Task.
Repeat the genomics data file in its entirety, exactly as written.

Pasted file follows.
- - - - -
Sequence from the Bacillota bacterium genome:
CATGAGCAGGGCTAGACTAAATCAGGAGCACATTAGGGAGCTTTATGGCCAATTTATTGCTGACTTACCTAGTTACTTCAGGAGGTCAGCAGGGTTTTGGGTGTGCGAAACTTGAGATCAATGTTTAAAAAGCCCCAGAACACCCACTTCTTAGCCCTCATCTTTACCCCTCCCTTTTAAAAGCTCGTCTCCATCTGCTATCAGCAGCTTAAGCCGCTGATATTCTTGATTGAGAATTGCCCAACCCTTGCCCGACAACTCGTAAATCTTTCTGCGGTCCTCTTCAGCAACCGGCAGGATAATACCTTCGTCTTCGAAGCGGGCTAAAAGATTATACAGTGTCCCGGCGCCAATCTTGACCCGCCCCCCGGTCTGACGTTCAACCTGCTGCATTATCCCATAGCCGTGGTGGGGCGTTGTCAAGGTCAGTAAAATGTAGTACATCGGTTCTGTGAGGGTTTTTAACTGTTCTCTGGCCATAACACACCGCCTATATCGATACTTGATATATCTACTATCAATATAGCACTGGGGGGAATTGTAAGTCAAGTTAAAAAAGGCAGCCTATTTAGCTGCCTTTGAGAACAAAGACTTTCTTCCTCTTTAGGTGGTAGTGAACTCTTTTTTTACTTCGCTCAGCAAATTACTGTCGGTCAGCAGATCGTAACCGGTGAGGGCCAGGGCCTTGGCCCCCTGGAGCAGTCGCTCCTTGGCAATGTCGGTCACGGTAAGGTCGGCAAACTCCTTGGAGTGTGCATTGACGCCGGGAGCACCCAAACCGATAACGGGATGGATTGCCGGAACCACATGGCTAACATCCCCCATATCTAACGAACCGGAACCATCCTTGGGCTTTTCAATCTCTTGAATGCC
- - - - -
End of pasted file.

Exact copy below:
Sequence from the Bacillota bacterium genome:
CATGAGCAGGGCTAGACTAAATCAGGAGCACATTAGGGAGCTTTATGGCCAATTTATTGCTGACTTACCTAGTTACTTCAGGAGGTCAGCAGGGTTTTGGGTGTGCGAAACTTGAGATCAATGTTTAAAAAGCCCCAGAACACCCACTTCTTAGCCCTCATCTTTACCCCTCCCTTTTAAAAGCTCGTCTCCATCTGCTATCAGCAGCTTAAGCCGCTGATATTCTTGATTGAGAATTGCCCAACCCTTGCCCGACAACTCGTAAATCTTTCTGCGGTCCTCTTCAGCAACCGGCAGGATAATACCTTCGTCTTCGAAGCGGGCTAAAAGATTATACAGTGTCCCGGCGCCAATCTTGACCCGCCCCCCGGTCTGACGTTCAACCTGCTGCATTATCCCATAGCCGTGGTGGGGCGTTGTCAAGGTCAGTAAAATGTAGTACATCGGTTCTGTGAGGGTTTTTAACTGTTCTCTGGCCATAACACACCGCCTATATCGATACTTGATATATCTACTATCAATATAGCACTGGGGGGAATTGTAAGTCAAGTTAAAAAAGGCAGCCTATTTAGCTGCCTTTGAGAACAAAGACTTTCTTCCTCTTTAGGTGGTAGTGAACTCTTTTTTTACTTCGCTCAGCAAATTACTGTCGGTCAGCAGATCGTAACCGGTGAGGGCCAGGGCCTTGGCCCCCTGGAGCAGTCGCTCCTTGGCAATGTCGGTCACGGTAAGGTCGGCAAACTCCTTGGAGTGTGCATTGACGCCGGGAGCACCCAAACCGATAACGGGATGGATTGCCGGAACCACATGGCTAACATCCCCCATATCTAACGAACCGGAACCATCCTTGGGCTTTTCAATCTCTTGAATGCC